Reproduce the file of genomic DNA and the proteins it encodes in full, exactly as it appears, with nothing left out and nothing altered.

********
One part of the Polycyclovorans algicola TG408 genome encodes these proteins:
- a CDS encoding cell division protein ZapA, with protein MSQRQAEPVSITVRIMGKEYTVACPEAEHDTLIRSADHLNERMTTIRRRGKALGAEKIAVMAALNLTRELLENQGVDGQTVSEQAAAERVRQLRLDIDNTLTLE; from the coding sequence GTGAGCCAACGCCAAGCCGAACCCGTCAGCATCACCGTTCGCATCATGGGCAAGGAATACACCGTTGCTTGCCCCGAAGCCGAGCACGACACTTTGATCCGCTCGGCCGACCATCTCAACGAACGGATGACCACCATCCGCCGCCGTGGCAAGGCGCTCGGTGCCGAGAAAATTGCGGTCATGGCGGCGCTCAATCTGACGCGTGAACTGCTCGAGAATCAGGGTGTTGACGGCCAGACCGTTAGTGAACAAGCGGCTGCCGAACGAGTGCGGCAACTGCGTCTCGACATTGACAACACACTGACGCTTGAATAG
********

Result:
One part of the Polycyclovorans algicola TG408 genome encodes these proteins:
- a CDS encoding cell division protein ZapA, with protein MSQRQAEPVSITVRIMGKEYTVACPEAEHDTLIRSADHLNERMTTIRRRGKALGAEKIAVMAALNLTRELLENQGVDGQTVSEQAAAERVRQLRLDIDNTLTLE; from the coding sequence GTGAGCCAACGCCAAGCCGAACCCGTCAGCATCACCGTTCGCATCATGGGCAAGGAATACACCGTTGCTTGCCCCGAAGCCGAGCACGACACTTTGATCCGCTCGGCCGACCATCTCAACGAACGGATGACCACCATCCGCCGCCGTGGCAAGGCGCTCGGTGCCGAGAAAATTGCGGTCATGGCGGCGCTCAATCTGACGCGTGAACTGCTCGAGAATCAGGGTGTTGACGGCCAGACCGTTAGTGAACAAGCGGCTGCCGAACGAGTGCGGCAACTGCGTCTCGACATTGACAACACACTGACGCTTGAATAG